Archaeologists Discover Ancient Luxury Item in Jerusalem

Archaeologists Discover Ancient Luxury Item in Jerusalem

( – The noted Dutch architect and Harvard professor, Rem Koolhaas, once described toilets as the “ultimate” architectural element. As he explained, they represent the most “fundamental zone of interaction… between humans and architecture.” The first flushing toilet dates back to 1596. However, as a group of Israeli archaeologists recently discovered, earlier versions date back thousands of years.

On October 5, the Israeli Antiquities Authority announced the discovery of a 2,700-year-old toilet in an ancient Jerusalem dwelling. Workers unearthed the carved limestone finding while excavating a site for a new tourist complex.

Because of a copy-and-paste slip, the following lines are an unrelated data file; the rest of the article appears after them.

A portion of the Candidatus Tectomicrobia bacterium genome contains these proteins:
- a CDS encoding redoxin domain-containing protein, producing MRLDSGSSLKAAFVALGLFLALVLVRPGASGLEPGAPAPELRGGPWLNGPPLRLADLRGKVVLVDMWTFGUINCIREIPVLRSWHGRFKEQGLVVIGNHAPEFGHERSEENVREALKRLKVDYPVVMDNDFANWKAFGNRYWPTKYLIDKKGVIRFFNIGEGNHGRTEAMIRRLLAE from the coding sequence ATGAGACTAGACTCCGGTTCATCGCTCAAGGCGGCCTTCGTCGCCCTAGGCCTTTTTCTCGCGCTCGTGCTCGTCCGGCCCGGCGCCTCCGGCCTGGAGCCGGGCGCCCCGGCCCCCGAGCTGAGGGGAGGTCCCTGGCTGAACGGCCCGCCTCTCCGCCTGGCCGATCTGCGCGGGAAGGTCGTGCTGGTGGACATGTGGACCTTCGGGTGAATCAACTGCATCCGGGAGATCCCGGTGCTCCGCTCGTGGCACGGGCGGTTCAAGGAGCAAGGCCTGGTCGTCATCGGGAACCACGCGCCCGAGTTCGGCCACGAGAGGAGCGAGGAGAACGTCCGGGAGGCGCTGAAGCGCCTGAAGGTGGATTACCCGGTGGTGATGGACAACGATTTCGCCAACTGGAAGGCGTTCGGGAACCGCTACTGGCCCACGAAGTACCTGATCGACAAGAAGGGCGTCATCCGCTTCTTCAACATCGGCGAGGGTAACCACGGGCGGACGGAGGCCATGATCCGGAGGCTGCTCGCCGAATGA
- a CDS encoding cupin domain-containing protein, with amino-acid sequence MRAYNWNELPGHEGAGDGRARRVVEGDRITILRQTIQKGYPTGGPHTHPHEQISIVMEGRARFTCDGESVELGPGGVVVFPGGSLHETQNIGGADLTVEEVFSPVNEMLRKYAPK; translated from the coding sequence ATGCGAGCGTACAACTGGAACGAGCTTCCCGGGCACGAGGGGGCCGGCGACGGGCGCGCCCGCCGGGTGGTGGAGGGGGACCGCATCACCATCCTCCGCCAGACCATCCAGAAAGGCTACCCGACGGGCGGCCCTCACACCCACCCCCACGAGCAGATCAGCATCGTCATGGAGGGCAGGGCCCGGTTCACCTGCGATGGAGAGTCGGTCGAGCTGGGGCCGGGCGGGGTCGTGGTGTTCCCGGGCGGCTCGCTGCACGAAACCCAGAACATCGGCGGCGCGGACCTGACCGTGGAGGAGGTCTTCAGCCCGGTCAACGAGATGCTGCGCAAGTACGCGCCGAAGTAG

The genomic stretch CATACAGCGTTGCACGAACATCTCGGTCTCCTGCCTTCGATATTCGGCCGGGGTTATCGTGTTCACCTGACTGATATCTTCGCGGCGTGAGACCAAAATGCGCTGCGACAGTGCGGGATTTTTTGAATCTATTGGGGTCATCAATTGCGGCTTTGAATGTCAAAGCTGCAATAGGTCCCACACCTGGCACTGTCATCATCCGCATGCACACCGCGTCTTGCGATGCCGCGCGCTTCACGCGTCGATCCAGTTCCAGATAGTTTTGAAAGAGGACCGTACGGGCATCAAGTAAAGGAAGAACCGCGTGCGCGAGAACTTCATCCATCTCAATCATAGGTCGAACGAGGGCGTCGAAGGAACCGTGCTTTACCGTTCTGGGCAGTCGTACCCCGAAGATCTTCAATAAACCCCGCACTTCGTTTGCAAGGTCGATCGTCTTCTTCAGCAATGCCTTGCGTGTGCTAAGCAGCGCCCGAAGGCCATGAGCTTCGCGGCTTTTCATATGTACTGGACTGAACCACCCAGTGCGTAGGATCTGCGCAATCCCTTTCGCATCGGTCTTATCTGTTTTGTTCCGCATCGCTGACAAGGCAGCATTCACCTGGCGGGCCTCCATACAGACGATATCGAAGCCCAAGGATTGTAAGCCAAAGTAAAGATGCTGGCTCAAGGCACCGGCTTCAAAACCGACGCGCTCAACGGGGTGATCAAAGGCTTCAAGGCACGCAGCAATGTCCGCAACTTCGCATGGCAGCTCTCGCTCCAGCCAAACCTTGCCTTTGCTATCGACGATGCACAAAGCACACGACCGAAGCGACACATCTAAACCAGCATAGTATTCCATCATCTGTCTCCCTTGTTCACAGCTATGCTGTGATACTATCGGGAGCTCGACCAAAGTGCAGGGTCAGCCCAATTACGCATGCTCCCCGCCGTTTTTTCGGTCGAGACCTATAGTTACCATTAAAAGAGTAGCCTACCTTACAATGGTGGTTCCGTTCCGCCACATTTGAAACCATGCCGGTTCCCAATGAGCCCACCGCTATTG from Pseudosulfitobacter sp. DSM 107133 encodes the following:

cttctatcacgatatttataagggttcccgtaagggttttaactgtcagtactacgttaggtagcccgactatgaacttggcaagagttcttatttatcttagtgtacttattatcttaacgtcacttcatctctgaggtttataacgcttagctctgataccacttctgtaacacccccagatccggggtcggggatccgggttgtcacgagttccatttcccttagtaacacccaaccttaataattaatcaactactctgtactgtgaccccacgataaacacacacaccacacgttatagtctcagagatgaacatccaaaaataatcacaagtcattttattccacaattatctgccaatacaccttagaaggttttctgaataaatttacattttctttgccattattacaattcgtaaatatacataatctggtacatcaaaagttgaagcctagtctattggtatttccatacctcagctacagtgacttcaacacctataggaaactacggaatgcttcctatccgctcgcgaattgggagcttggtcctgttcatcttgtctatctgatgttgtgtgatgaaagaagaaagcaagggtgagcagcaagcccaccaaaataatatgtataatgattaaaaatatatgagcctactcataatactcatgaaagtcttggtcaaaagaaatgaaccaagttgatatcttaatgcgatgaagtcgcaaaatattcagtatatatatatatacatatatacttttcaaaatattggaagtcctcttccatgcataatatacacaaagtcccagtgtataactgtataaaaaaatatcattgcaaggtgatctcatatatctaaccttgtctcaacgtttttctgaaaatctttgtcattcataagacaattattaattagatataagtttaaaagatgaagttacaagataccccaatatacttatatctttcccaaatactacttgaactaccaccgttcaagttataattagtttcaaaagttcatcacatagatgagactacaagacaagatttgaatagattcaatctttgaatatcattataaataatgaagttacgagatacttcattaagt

The bathroom consists of a small rectangular-shaped room featuring a carved stone seat with a hole in the center. The limestone slab sat above a primitive septic tank.

Archaeologists determined the toilet dated back to the First Temple Period and believe it belonged to the wealthy owner of a royal estate. Eli Eskosido, the Antiquities Authority director, noted that although toilets are commonplace in modern homes, they were luxury items during the reign of ancient kings.

Archaeologists found several animal bones and pottery shards at the site. They also found other architectural elements like carved tiles, handrails, and a garden planted with ornamental trees and plants. Researchers hope the discoveries can shed light on the owners of the estate and what kind of life they led.

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